# Direct Current Circuit

DC-Circuits > Direct Current Circuit

Direct Current (DC) is the constant flow of Electric Charge from high to low Potential. In the history of electrical science, conventional Current was defined as a flow of Positive Charge.

A Direct Current circuit is a circuit that Electric Current flows through in one direction. DC is commonly found in many low-voltage applications, especially where these are powered by Battery. Most electronic circuits require a DC power supply.

A Direct Electric Current flows only when the Electric Circuit is closed, but it stops completely when the circuit is open.

A Switch is a device for making or breaking an Electric Circuit. While the Switch is closed, Figure 1(a), the circuit is closed and the Light Bulb turns On; while the Switch is opened, Figure 1(b), the circuit is open and the Light Bulb turns Off.

Figure 1(a): Switch is closed, the circuit is closed and the Light Bulb turns On

Figure 1(b): Switch is opened, the circuit is open and the Light Bulb turns Off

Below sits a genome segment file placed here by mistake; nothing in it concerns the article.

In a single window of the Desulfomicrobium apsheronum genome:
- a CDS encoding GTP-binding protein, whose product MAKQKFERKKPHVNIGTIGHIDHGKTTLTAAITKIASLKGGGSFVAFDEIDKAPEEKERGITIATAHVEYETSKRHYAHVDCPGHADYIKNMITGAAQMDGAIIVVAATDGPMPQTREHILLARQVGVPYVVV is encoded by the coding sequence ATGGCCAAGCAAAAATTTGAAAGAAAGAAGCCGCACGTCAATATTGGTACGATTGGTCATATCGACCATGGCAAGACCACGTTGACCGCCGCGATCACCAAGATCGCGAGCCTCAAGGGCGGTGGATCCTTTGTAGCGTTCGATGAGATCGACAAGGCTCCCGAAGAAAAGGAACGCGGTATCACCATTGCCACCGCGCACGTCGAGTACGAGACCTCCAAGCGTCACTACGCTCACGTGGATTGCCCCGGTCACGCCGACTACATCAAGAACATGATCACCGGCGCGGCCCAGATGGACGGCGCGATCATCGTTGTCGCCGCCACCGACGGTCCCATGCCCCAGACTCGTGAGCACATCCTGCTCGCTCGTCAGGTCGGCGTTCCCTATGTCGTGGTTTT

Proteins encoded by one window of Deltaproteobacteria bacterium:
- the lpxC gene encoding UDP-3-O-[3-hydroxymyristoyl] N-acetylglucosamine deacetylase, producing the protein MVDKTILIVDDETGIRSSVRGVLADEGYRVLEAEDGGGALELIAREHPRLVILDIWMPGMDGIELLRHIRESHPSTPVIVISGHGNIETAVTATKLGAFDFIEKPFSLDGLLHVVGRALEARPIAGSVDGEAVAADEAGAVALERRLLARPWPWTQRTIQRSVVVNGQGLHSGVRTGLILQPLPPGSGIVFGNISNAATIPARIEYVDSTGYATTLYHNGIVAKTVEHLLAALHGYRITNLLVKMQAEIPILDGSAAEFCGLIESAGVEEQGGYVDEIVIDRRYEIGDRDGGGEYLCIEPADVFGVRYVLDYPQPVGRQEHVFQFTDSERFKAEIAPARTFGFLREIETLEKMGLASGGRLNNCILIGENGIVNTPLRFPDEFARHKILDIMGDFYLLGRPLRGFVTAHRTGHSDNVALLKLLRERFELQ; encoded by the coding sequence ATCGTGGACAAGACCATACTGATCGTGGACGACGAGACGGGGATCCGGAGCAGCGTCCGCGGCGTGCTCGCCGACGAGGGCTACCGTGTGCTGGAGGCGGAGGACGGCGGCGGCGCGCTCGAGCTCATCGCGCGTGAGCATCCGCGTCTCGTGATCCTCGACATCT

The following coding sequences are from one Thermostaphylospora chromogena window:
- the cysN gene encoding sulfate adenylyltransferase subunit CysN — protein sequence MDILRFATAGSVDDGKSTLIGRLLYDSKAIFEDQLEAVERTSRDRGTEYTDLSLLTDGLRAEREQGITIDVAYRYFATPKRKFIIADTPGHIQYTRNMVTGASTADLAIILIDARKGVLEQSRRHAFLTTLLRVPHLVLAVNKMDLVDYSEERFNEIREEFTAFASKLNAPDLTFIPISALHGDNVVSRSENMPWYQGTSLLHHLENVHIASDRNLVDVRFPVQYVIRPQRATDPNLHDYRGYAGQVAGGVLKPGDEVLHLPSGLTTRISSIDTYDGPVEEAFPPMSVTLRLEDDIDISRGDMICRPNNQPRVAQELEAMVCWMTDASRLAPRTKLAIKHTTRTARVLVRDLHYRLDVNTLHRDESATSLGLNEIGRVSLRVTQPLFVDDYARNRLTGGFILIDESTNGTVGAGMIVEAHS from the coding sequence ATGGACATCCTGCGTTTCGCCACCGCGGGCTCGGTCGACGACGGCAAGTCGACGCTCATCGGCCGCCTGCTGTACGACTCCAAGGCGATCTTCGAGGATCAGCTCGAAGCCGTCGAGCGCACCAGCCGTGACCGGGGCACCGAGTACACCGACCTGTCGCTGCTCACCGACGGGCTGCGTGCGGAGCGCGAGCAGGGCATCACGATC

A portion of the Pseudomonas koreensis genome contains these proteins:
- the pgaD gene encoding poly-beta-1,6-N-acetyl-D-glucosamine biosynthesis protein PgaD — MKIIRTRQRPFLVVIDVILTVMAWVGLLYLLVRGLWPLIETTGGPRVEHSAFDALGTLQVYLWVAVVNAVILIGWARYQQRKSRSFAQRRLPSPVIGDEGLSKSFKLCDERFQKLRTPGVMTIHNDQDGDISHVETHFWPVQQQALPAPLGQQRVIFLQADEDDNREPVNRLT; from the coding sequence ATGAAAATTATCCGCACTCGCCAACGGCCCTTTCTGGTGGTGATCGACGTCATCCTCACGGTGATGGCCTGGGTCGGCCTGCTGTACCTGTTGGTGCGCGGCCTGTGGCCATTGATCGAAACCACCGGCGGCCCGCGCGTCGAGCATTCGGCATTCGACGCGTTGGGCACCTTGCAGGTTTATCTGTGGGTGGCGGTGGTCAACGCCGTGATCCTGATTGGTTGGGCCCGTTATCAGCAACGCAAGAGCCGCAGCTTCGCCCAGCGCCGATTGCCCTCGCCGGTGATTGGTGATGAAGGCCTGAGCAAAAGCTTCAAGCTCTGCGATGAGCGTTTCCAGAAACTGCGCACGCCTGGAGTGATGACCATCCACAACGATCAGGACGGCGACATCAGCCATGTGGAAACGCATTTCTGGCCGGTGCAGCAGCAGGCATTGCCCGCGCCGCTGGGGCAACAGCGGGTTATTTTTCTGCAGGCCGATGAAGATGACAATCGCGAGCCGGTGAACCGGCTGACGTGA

According to Ohm's Law: the Current I in a (ideal) Resistor (or other ohmic device) is proportional to the applied Voltage V and inversely proportional to the Resistance R.

Ohm's Law: I = V / R

In other words, for a fixed Resistance (R), the greater the Voltage (V) across a Resistor, the more the Current (I) flowing through it; for a fixed Voltage across a Resistor, the more the Resistance of the Resistor, the less the Current flowing through it.

In Figure 2, a Resistor is added to the Direct Current Circuit, the total Resistance (R) of the circuit becomes larger but the Power Supply Voltage (V) remains unchanged, therefore, the Current (I) flowing through the circuit is reduced. With less Current flowing through, the Light Bulb becomes dimmer.

Figure 2: The Circuit contains a Battery, a Light Bulb, a Resistor and a Switch

DC-Circuits > Direct Current Circuit